Positive response to Datatag technology
By Helen Wright08 June 2011
Developer of anti-theft and machine identification technology, Datatag, is growing its business throughout Europe after successes in the UK.
Chris Harrison, national sales manager at Datatag, told IRN during the International Rental Exhibition (IRE) in Amsterdam that the company had received strong support from equipment manufacturers, insurers and authorities after the success of the Construction Equipment Security Registration Scheme (CESAR) in the UK.
"€ 4.5 billion worth of construction equipment is stolen across Europe each year," Mr Harrison said. "Organised criminals are targeting this sector, but we have found that they now are avoiding machines that carry Datatag's tamper-resistant number plates and tags. Indeed, UK authorities have had a 100% success rate when using Datatag's evidence in court."
Datatag partnered with the CESAR scheme in 2007, and over 40000 items of plant machinery have now been registered under the programme. From 1 October, 2008, to 1 January, 2011, a total of 12541 machines were stolen in the UK. Of these, 286 were registered under the CESAR scheme, and 31.1% of the stolen CESAR machines were recovered, compared to 8% of the total.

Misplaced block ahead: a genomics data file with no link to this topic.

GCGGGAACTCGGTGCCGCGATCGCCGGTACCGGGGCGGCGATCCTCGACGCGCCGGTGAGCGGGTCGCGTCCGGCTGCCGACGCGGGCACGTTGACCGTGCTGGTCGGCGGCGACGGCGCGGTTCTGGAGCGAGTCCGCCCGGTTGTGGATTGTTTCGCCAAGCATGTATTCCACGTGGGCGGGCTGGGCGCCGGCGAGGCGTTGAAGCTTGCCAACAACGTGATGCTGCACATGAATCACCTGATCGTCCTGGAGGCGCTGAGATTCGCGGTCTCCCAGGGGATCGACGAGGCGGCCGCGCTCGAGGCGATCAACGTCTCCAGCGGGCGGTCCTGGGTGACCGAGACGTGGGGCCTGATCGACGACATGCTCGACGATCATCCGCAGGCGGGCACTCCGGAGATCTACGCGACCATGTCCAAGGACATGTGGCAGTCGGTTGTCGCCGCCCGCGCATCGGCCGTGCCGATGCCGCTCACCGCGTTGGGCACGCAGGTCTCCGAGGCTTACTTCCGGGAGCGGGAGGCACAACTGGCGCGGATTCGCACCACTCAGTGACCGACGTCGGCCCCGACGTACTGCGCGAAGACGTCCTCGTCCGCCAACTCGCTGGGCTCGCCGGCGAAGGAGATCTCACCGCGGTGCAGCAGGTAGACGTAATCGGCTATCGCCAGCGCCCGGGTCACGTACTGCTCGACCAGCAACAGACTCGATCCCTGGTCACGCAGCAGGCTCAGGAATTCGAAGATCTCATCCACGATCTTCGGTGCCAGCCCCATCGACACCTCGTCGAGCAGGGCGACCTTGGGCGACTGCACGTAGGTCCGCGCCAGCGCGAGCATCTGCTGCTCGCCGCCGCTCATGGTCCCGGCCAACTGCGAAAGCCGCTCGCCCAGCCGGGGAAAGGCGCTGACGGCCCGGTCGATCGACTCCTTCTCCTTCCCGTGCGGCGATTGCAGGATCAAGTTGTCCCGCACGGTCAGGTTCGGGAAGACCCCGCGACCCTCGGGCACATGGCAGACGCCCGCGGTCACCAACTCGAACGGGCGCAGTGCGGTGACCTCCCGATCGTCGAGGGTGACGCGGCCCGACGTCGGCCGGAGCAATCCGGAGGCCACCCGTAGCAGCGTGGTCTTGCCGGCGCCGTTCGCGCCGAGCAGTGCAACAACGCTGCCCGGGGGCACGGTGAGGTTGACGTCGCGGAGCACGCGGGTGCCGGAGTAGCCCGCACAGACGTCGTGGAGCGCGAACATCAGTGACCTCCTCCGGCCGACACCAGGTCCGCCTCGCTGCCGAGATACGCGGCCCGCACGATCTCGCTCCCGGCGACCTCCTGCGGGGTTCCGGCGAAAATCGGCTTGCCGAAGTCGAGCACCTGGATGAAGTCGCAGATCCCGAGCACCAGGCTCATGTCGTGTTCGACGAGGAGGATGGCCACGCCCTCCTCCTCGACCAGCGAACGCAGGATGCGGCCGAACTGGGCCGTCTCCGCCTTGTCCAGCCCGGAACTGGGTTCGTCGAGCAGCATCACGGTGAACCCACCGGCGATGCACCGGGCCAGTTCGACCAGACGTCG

"The company has received support from the Ministry of Justice in the Netherlands together with authorities and manufactures in Belgium, Italy, France and Germany," Mr Harrison said.
"Getting government support in each country is difficult as some governments can make decisions much faster than others, but we have made significant progress with manufacturers, insurers and authorities throughout Europe.
We have also had discussions with the Association of Equipment Manufacturers in the US and the American Rental Association and are meeting with police and insurers in the US later this year to discuss the systems we offer."
Datatag's anti-theft and identification system involves both visible and hidden technology. On the outside of a machine, the company fixes unique, tamper-proof plates with identification numbers which ensure that the equipment can be identified and tracked.
In addition, a glass tag the size of a grain of rice can be installed inside the machine containing a unique code that can be scanned, while microdot identification can be applied to any surface on the machine, making it virtually impossible for criminals to locate and remove them all.